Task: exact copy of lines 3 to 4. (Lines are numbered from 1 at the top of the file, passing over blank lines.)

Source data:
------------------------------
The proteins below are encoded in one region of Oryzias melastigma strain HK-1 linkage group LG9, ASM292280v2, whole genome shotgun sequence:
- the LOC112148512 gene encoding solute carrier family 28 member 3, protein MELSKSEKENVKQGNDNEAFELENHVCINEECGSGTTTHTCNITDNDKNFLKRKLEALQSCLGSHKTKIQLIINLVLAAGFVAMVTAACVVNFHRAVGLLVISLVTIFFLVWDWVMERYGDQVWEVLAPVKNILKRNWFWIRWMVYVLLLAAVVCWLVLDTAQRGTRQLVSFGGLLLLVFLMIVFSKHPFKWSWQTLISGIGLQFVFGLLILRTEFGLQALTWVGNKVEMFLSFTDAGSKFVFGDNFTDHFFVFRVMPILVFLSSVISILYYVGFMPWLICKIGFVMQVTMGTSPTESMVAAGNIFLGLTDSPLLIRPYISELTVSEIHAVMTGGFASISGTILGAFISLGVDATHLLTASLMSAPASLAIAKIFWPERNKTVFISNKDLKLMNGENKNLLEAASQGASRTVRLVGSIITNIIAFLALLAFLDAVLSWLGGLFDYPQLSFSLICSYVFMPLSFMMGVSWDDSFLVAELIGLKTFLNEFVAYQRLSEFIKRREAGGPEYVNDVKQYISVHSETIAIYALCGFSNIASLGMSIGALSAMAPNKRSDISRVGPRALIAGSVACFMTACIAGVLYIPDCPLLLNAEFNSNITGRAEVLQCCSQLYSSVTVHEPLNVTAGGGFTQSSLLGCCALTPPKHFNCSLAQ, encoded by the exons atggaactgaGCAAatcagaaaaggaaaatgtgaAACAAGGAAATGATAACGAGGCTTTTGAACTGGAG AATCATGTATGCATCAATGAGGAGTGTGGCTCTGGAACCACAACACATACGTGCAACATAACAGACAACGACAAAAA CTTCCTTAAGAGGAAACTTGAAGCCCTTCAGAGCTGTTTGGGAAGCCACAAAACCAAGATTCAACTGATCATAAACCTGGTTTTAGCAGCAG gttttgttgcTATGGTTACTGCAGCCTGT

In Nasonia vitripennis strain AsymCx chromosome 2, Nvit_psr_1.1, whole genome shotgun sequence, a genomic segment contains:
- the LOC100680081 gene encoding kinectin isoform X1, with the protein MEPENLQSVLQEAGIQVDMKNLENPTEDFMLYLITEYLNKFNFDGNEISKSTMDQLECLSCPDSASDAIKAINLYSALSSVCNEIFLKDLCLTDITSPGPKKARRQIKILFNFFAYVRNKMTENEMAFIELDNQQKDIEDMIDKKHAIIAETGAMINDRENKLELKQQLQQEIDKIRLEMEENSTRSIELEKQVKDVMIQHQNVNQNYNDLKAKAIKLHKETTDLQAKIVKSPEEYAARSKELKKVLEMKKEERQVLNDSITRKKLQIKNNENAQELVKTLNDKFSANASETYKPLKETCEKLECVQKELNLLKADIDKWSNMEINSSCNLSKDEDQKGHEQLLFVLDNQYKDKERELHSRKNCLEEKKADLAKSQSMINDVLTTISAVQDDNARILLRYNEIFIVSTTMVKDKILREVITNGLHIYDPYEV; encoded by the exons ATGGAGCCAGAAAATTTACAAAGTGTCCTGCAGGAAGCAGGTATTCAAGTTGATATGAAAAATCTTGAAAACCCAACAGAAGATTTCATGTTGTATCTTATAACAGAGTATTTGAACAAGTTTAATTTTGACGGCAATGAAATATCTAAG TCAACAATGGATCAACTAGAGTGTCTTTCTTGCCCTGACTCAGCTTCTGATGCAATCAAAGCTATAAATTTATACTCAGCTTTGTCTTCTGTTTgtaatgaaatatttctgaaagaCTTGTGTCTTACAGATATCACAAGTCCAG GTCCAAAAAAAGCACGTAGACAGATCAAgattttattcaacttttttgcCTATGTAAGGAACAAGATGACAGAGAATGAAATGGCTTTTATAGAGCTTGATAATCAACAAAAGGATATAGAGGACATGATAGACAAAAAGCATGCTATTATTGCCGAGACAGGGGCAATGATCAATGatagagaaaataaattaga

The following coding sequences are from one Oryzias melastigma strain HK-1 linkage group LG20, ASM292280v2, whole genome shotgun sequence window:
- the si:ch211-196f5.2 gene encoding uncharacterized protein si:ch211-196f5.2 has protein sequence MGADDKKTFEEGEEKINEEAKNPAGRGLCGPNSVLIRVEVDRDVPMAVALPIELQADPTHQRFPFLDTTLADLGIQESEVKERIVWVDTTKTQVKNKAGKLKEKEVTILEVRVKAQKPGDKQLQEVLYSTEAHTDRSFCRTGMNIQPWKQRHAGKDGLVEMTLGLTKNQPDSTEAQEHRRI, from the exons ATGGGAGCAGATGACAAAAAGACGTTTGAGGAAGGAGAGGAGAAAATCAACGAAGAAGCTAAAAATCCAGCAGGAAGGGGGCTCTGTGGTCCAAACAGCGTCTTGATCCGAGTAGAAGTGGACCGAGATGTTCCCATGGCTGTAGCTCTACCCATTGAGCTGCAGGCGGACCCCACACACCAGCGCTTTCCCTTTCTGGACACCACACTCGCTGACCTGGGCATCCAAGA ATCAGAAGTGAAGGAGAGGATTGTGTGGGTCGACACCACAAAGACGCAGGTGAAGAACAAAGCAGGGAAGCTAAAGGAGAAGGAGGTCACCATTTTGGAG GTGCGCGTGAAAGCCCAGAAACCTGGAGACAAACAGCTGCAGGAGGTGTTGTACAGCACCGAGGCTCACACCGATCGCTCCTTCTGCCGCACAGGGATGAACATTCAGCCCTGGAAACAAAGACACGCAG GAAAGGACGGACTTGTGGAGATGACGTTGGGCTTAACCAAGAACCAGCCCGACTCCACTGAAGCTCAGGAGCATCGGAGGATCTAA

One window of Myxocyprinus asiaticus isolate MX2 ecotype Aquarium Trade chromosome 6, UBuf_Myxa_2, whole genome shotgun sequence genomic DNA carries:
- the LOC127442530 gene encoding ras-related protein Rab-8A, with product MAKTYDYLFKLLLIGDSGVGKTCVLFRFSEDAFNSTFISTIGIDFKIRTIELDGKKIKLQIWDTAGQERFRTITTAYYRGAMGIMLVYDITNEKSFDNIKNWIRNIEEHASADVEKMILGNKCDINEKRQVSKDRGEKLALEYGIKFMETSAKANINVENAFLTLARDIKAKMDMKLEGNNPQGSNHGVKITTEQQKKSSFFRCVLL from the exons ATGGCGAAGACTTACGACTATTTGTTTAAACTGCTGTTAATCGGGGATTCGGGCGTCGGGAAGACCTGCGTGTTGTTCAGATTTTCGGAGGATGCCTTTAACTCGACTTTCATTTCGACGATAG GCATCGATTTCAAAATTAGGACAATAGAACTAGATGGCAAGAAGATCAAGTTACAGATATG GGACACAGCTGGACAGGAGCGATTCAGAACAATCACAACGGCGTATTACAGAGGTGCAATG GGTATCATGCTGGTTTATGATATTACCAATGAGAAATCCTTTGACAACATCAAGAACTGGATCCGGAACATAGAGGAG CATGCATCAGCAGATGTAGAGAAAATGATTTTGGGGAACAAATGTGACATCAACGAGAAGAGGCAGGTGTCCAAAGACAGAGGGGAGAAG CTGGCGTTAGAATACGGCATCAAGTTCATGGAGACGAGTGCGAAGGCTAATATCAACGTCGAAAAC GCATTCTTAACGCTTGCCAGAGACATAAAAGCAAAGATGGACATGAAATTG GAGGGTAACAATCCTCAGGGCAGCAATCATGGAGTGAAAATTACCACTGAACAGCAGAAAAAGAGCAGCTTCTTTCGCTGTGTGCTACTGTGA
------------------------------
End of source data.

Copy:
In Nasonia vitripennis strain AsymCx chromosome 2, Nvit_psr_1.1, whole genome shotgun sequence, a genomic segment contains:
- the LOC100680081 gene encoding kinectin isoform X1, with the protein MEPENLQSVLQEAGIQVDMKNLENPTEDFMLYLITEYLNKFNFDGNEISKSTMDQLECLSCPDSASDAIKAINLYSALSSVCNEIFLKDLCLTDITSPGPKKARRQIKILFNFFAYVRNKMTENEMAFIELDNQQKDIEDMIDKKHAIIAETGAMINDRENKLELKQQLQQEIDKIRLEMEENSTRSIELEKQVKDVMIQHQNVNQNYNDLKAKAIKLHKETTDLQAKIVKSPEEYAARSKELKKVLEMKKEERQVLNDSITRKKLQIKNNENAQELVKTLNDKFSANASETYKPLKETCEKLECVQKELNLLKADIDKWSNMEINSSCNLSKDEDQKGHEQLLFVLDNQYKDKERELHSRKNCLEEKKADLAKSQSMINDVLTTISAVQDDNARILLRYNEIFIVSTTMVKDKILREVITNGLHIYDPYEV; encoded by the exons ATGGAGCCAGAAAATTTACAAAGTGTCCTGCAGGAAGCAGGTATTCAAGTTGATATGAAAAATCTTGAAAACCCAACAGAAGATTTCATGTTGTATCTTATAACAGAGTATTTGAACAAGTTTAATTTTGACGGCAATGAAATATCTAAG TCAACAATGGATCAACTAGAGTGTCTTTCTTGCCCTGACTCAGCTTCTGATGCAATCAAAGCTATAAATTTATACTCAGCTTTGTCTTCTGTTTgtaatgaaatatttctgaaagaCTTGTGTCTTACAGATATCACAAGTCCAG GTCCAAAAAAAGCACGTAGACAGATCAAgattttattcaacttttttgcCTATGTAAGGAACAAGATGACAGAGAATGAAATGGCTTTTATAGAGCTTGATAATCAACAAAAGGATATAGAGGACATGATAGACAAAAAGCATGCTATTATTGCCGAGACAGGGGCAATGATCAATGatagagaaaataaattaga